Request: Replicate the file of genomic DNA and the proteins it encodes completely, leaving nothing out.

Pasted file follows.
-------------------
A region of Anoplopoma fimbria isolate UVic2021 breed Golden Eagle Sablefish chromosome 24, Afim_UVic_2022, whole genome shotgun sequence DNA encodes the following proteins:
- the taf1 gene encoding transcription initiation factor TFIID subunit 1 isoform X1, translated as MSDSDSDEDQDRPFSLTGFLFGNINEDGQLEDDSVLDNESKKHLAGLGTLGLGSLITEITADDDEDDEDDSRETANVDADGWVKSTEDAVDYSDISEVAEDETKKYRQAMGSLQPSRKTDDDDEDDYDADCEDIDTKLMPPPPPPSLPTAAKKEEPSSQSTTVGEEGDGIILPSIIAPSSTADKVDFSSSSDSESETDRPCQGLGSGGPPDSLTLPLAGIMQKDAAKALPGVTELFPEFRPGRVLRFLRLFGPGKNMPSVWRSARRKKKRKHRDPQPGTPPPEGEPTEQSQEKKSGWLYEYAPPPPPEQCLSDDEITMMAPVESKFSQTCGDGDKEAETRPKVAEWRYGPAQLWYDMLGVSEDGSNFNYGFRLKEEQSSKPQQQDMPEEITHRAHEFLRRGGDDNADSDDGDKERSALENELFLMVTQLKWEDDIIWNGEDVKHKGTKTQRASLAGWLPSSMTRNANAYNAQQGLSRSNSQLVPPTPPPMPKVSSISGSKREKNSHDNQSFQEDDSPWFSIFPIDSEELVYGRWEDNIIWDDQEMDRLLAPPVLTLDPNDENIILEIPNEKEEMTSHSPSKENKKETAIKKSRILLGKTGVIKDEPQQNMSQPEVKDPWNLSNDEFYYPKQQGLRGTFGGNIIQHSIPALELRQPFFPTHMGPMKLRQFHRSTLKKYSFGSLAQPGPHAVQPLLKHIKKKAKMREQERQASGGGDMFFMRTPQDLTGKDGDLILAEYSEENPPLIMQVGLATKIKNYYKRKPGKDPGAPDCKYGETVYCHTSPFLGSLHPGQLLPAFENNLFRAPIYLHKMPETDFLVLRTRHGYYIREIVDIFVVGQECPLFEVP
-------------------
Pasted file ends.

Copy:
A region of Anoplopoma fimbria isolate UVic2021 breed Golden Eagle Sablefish chromosome 24, Afim_UVic_2022, whole genome shotgun sequence DNA encodes the following proteins:
- the taf1 gene encoding transcription initiation factor TFIID subunit 1 isoform X1, translated as MSDSDSDEDQDRPFSLTGFLFGNINEDGQLEDDSVLDNESKKHLAGLGTLGLGSLITEITADDDEDDEDDSRETANVDADGWVKSTEDAVDYSDISEVAEDETKKYRQAMGSLQPSRKTDDDDEDDYDADCEDIDTKLMPPPPPPSLPTAAKKEEPSSQSTTVGEEGDGIILPSIIAPSSTADKVDFSSSSDSESETDRPCQGLGSGGPPDSLTLPLAGIMQKDAAKALPGVTELFPEFRPGRVLRFLRLFGPGKNMPSVWRSARRKKKRKHRDPQPGTPPPEGEPTEQSQEKKSGWLYEYAPPPPPEQCLSDDEITMMAPVESKFSQTCGDGDKEAETRPKVAEWRYGPAQLWYDMLGVSEDGSNFNYGFRLKEEQSSKPQQQDMPEEITHRAHEFLRRGGDDNADSDDGDKERSALENELFLMVTQLKWEDDIIWNGEDVKHKGTKTQRASLAGWLPSSMTRNANAYNAQQGLSRSNSQLVPPTPPPMPKVSSISGSKREKNSHDNQSFQEDDSPWFSIFPIDSEELVYGRWEDNIIWDDQEMDRLLAPPVLTLDPNDENIILEIPNEKEEMTSHSPSKENKKETAIKKSRILLGKTGVIKDEPQQNMSQPEVKDPWNLSNDEFYYPKQQGLRGTFGGNIIQHSIPALELRQPFFPTHMGPMKLRQFHRSTLKKYSFGSLAQPGPHAVQPLLKHIKKKAKMREQERQASGGGDMFFMRTPQDLTGKDGDLILAEYSEENPPLIMQVGLATKIKNYYKRKPGKDPGAPDCKYGETVYCHTSPFLGSLHPGQLLPAFENNLFRAPIYLHKMPETDFLVLRTRHGYYIREIVDIFVVGQECPLFEVP